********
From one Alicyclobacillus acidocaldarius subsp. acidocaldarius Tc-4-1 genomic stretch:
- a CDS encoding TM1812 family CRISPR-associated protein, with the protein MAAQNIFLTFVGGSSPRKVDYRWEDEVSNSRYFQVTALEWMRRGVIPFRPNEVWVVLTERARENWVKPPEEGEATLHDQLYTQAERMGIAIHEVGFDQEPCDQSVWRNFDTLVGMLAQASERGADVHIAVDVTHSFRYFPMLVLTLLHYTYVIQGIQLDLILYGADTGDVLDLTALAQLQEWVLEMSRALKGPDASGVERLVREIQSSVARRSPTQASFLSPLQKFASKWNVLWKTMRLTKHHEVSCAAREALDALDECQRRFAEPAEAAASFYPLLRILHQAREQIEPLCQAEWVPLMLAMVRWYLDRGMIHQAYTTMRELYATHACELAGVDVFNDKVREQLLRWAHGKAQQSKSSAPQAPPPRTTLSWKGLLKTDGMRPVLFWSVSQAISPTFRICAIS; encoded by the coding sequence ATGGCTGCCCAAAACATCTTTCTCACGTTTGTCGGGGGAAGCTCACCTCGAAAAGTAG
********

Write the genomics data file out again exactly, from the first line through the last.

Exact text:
From one Alicyclobacillus acidocaldarius subsp. acidocaldarius Tc-4-1 genomic stretch:
- a CDS encoding TM1812 family CRISPR-associated protein, with the protein MAAQNIFLTFVGGSSPRKVDYRWEDEVSNSRYFQVTALEWMRRGVIPFRPNEVWVVLTERARENWVKPPEEGEATLHDQLYTQAERMGIAIHEVGFDQEPCDQSVWRNFDTLVGMLAQASERGADVHIAVDVTHSFRYFPMLVLTLLHYTYVIQGIQLDLILYGADTGDVLDLTALAQLQEWVLEMSRALKGPDASGVERLVREIQSSVARRSPTQASFLSPLQKFASKWNVLWKTMRLTKHHEVSCAAREALDALDECQRRFAEPAEAAASFYPLLRILHQAREQIEPLCQAEWVPLMLAMVRWYLDRGMIHQAYTTMRELYATHACELAGVDVFNDKVREQLLRWAHGKAQQSKSSAPQAPPPRTTLSWKGLLKTDGMRPVLFWSVSQAISPTFRICAIS; encoded by the coding sequence ATGGCTGCCCAAAACATCTTTCTCACGTTTGTCGGGGGAAGCTCACCTCGAAAAGTAG